Wages grow at fastest pace in almost 10 years – Unemployment remains at lowest rate since 1969 – The Department of Labor Statistics reported Friday that 250,000 new jobs were added in October. That eclipsed the 190,000 new jobs analysts had expected. Job growth has now hit a record of 97 straight months. The unemployment rate was unchanged at 3.7%, the lowest national unemployment rate in 49 years. Average hourly wages were up 3.1% in October from last October. That was the largest year over gain in almost 10 years. 


California employers added 13,200 new jobs in September :

The California Employment Development Department reported that 13,200 new jobs were added in September. California has now added an average of 29,400 new jobs a month for 103 consecutive months. The state’s unemployment rate dropped to 4.1%, the lowest rate on record. 


U.S. stocks saw their largest monthly loss in 10 years in October:

 Although most companies reported quarterly profits that beat or were in line with expectations, the few like Amazon, Square, Hasbro, Domingo’s  and others  that reported disappointing results scared investors. The Dow Jones Industrial Average closed the month at 25,115.76, down from 26,458.31. last month. The S&P 500 closed the month at 2,711.74, down from 2,913.98 on September 30The NASDAQ closed the month at 7,305.90, down from 8,046.35 last month.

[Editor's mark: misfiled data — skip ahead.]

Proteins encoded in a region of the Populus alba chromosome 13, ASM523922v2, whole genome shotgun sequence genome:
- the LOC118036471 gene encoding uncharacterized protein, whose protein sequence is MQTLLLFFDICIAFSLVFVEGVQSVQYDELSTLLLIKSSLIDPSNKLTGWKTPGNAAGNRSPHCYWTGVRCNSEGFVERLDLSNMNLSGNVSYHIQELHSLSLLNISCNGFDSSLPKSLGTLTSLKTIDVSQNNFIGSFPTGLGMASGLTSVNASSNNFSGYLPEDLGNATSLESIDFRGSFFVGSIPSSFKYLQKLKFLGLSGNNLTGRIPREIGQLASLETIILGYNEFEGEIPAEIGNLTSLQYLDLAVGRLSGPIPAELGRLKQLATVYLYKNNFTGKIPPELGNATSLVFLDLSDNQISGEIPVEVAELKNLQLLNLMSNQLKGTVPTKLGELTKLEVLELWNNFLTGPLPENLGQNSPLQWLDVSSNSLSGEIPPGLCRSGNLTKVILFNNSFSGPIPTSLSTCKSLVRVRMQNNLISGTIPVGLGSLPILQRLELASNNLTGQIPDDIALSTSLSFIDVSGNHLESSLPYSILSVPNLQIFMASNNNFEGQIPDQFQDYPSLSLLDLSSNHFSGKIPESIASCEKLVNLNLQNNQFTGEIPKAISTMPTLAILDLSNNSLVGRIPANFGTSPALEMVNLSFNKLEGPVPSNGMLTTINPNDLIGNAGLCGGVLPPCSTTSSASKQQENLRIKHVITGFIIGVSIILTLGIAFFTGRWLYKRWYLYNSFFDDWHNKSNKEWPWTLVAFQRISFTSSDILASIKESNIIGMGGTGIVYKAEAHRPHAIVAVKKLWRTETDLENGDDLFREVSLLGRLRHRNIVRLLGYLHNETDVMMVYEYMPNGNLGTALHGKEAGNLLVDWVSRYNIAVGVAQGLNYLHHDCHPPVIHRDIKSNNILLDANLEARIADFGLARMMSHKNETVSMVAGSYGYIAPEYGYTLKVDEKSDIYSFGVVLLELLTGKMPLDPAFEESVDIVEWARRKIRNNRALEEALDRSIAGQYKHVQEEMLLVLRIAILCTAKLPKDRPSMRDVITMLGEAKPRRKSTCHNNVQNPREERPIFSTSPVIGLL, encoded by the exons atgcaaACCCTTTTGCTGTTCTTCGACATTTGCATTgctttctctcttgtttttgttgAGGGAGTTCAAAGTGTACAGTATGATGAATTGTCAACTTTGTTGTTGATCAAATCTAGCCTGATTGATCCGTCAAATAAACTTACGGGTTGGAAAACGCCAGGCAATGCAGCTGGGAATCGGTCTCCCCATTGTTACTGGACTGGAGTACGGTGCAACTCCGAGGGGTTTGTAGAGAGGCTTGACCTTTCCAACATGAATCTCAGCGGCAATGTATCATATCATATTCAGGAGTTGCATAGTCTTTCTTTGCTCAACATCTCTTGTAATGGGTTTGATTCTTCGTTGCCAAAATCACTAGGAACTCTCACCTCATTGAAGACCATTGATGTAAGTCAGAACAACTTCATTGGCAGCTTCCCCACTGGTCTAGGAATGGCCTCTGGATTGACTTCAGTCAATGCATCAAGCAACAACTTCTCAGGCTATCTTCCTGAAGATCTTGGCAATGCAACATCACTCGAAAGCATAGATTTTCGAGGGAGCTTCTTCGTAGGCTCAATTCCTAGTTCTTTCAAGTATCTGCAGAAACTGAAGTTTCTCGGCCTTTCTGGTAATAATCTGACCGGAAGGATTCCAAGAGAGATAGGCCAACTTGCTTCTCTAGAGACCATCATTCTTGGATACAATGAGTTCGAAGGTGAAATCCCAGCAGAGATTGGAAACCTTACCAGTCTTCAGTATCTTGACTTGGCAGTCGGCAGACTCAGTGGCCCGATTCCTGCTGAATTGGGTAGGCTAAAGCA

Treasury Bond Yields rise:

The 10-year treasury bond closed the month yielding 3.05%, up from 2.86% on August 31, 2018. The 30-year treasury bond yield ended the month at 3.19%, up from 3.02% at the end of August. 

Mortgage rates higher in October:

 The November 1, 2018 Freddie Mac Primary Mortgage Survey reported that the 30-year fixed mortgage rate average was 4.83%, up from 4.72% on September 27, 2018The 15-year fixed was 4.23%, up  from 4.16% on September 27.  The 5-year ARM was 4.04%, up from 3.97% at the end of September. 


GDP up 3.5% in third quarter: